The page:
Several studies have recently shown that obesity in the workplace could affect the perception your employer and co-workers have about you. Employees with expanded BMI’s can be stereotyped as lazy, unmotivated, unintelligent, sloppy and lacking willpower. It is a stigma that could eventually cost an employee a promotion or even a job.
Overweight people are less likely to be hired, are lower paid and have fewer opportunities for promotion. Women suffer more than men when it comes to negative perceptions about obesity in the work environment. Louise, a manager at a telecom company, says the corporate ladder was downsized to a step stool because of her weight. Louise says that at size 24 she was not invited to meetings, she was not meeting with potential clients and was very much hidden in the background.
Then she started losing weight, got down to a size 12 and found that she got more opportunities at work. She says that within 12 months of losing weight she had gone from managing six people to more than 100. Researchers at the University of Exeter found that overweight females work longer hours, are considered less qualified for leadership positions and are expected to be less successful.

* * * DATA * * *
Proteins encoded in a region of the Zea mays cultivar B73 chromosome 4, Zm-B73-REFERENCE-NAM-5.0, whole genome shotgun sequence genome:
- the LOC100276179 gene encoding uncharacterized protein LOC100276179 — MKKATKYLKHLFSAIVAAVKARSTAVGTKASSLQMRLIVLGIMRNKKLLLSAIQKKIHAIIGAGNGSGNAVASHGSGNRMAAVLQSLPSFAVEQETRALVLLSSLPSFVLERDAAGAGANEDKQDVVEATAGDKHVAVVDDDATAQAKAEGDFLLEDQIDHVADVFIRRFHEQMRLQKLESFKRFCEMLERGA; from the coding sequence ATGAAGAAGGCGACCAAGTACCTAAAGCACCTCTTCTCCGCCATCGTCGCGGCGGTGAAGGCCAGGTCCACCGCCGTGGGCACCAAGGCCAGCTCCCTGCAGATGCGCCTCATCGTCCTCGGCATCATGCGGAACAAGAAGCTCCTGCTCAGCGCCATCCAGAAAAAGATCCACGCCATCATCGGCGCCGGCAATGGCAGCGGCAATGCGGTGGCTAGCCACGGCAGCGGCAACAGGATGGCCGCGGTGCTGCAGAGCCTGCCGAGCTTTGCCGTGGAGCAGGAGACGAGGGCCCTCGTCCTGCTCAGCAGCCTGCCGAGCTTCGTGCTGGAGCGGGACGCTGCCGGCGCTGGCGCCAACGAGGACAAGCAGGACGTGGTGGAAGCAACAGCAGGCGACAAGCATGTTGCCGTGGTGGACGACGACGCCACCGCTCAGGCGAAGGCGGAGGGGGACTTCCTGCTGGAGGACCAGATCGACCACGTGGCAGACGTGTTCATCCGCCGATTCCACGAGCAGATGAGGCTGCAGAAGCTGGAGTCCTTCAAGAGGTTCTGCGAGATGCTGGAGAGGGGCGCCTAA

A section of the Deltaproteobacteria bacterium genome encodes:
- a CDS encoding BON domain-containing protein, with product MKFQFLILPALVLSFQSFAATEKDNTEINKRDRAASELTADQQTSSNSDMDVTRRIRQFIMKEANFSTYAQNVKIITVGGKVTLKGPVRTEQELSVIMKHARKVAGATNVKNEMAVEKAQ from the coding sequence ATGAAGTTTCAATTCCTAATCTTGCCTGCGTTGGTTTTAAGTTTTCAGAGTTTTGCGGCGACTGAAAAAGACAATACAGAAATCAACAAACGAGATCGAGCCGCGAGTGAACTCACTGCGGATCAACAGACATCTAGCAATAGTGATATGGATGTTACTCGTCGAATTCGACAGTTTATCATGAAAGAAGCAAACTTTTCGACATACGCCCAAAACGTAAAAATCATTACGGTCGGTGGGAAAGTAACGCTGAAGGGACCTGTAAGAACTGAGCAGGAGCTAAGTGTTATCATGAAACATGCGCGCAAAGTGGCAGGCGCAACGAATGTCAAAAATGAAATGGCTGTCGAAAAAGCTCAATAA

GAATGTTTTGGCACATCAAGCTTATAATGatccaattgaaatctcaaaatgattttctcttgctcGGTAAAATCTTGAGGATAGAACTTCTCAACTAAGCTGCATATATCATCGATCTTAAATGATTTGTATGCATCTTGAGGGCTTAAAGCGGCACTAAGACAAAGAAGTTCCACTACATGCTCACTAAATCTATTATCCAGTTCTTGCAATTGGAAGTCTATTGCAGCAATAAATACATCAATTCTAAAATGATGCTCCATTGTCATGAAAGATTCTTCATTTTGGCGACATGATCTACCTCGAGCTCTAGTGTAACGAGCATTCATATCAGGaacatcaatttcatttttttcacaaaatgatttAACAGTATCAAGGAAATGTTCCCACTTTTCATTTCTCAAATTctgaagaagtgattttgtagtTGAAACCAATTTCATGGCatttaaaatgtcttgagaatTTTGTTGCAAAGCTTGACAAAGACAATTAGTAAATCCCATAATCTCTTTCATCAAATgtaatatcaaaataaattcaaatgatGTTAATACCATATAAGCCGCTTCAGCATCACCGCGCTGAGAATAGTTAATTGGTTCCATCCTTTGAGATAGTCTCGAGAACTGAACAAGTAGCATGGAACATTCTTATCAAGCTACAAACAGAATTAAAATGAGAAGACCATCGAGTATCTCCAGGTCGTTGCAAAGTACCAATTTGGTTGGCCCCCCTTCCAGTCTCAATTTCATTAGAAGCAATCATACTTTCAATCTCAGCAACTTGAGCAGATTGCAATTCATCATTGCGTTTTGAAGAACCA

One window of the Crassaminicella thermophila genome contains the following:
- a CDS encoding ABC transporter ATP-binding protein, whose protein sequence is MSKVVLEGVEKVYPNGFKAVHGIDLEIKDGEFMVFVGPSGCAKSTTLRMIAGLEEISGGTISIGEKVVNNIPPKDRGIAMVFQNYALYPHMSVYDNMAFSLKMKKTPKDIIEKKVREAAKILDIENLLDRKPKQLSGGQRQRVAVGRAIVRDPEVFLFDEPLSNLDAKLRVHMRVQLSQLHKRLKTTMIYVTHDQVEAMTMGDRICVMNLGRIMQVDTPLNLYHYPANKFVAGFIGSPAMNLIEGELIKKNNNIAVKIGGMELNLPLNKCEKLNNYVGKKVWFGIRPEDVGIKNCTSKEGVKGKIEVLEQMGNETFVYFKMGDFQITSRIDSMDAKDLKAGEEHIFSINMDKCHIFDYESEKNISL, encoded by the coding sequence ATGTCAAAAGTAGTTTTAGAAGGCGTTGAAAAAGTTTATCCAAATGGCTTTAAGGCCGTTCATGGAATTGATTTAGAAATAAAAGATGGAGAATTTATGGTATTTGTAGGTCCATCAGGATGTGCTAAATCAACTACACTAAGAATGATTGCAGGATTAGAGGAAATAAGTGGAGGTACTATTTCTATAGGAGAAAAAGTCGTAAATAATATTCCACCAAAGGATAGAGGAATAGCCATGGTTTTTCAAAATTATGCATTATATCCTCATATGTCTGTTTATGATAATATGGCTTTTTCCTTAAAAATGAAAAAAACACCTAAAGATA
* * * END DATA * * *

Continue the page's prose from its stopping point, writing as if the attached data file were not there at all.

Interesting Note: Researchers at Vanderbilt confirm that overweight women earn less money than slimmer women while obese men seem to do just as well as their fit counterpart. The lead researcher, Jennifer Shinall, concludes “It really seems to be more of a sex discrimination issue.” Overweight women suffer far more than overweight men, says Tam Fry of the National Obesity Forum, “Because people think women should be slim and attractive. In contrast, people think men are slobs and therefore if they are overweight, so be it.”
The final tally: According to researchers heavy women earned $9,000 less than their average weight counterparts; very heavy women earned $19,000 less.
Source: Gary R’nel
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